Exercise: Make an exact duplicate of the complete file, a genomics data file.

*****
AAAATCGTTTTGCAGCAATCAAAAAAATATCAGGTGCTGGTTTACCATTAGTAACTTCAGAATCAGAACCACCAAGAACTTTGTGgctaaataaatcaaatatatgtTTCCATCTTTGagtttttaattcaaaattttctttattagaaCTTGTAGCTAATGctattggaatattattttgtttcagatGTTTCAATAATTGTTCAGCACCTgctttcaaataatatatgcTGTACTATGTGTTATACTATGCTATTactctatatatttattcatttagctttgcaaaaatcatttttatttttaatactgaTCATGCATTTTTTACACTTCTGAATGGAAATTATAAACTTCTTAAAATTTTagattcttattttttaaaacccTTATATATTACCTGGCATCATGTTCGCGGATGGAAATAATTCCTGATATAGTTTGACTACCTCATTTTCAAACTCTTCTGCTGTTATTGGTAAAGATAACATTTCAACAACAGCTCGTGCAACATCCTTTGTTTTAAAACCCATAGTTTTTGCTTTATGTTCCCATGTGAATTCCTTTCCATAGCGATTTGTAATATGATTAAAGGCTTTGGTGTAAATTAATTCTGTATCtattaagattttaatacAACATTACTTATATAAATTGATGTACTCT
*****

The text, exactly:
AAAATCGTTTTGCAGCAATCAAAAAAATATCAGGTGCTGGTTTACCATTAGTAACTTCAGAATCAGAACCACCAAGAACTTTGTGgctaaataaatcaaatatatgtTTCCATCTTTGagtttttaattcaaaattttctttattagaaCTTGTAGCTAATGctattggaatattattttgtttcagatGTTTCAATAATTGTTCAGCACCTgctttcaaataatatatgcTGTACTATGTGTTATACTATGCTATTactctatatatttattcatttagctttgcaaaaatcatttttatttttaatactgaTCATGCATTTTTTACACTTCTGAATGGAAATTATAAACTTCTTAAAATTTTagattcttattttttaaaacccTTATATATTACCTGGCATCATGTTCGCGGATGGAAATAATTCCTGATATAGTTTGACTACCTCATTTTCAAACTCTTCTGCTGTTATTGGTAAAGATAACATTTCAACAACAGCTCGTGCAACATCCTTTGTTTTAAAACCCATAGTTTTTGCTTTATGTTCCCATGTGAATTCCTTTCCATAGCGATTTGTAATATGATTAAAGGCTTTGGTGTAAATTAATTCTGTATCtattaagattttaatacAACATTACTTATATAAATTGATGTACTCT